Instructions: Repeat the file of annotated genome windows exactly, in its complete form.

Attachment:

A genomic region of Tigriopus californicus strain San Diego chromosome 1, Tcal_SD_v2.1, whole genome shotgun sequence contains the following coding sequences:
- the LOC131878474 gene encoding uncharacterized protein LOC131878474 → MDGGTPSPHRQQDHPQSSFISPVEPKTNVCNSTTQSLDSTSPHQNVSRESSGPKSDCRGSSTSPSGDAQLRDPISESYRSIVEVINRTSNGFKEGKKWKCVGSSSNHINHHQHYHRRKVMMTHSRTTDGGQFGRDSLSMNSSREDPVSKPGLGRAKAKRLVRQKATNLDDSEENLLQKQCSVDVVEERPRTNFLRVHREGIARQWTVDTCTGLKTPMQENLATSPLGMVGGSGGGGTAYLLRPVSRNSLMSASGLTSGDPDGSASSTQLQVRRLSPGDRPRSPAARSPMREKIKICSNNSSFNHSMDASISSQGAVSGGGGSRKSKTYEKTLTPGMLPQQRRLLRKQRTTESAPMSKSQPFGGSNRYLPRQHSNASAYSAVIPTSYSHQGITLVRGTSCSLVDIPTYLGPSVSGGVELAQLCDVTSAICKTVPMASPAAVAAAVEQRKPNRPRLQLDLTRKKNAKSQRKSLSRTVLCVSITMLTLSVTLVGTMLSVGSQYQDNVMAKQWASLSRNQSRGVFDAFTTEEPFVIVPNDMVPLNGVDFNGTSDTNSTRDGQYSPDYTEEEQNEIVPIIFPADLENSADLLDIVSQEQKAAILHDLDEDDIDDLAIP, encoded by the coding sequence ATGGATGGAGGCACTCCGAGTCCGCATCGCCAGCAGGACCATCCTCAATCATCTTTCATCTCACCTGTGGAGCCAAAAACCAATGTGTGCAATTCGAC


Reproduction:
A genomic region of Tigriopus californicus strain San Diego chromosome 1, Tcal_SD_v2.1, whole genome shotgun sequence contains the following coding sequences:
- the LOC131878474 gene encoding uncharacterized protein LOC131878474 → MDGGTPSPHRQQDHPQSSFISPVEPKTNVCNSTTQSLDSTSPHQNVSRESSGPKSDCRGSSTSPSGDAQLRDPISESYRSIVEVINRTSNGFKEGKKWKCVGSSSNHINHHQHYHRRKVMMTHSRTTDGGQFGRDSLSMNSSREDPVSKPGLGRAKAKRLVRQKATNLDDSEENLLQKQCSVDVVEERPRTNFLRVHREGIARQWTVDTCTGLKTPMQENLATSPLGMVGGSGGGGTAYLLRPVSRNSLMSASGLTSGDPDGSASSTQLQVRRLSPGDRPRSPAARSPMREKIKICSNNSSFNHSMDASISSQGAVSGGGGSRKSKTYEKTLTPGMLPQQRRLLRKQRTTESAPMSKSQPFGGSNRYLPRQHSNASAYSAVIPTSYSHQGITLVRGTSCSLVDIPTYLGPSVSGGVELAQLCDVTSAICKTVPMASPAAVAAAVEQRKPNRPRLQLDLTRKKNAKSQRKSLSRTVLCVSITMLTLSVTLVGTMLSVGSQYQDNVMAKQWASLSRNQSRGVFDAFTTEEPFVIVPNDMVPLNGVDFNGTSDTNSTRDGQYSPDYTEEEQNEIVPIIFPADLENSADLLDIVSQEQKAAILHDLDEDDIDDLAIP, encoded by the coding sequence ATGGATGGAGGCACTCCGAGTCCGCATCGCCAGCAGGACCATCCTCAATCATCTTTCATCTCACCTGTGGAGCCAAAAACCAATGTGTGCAATTCGAC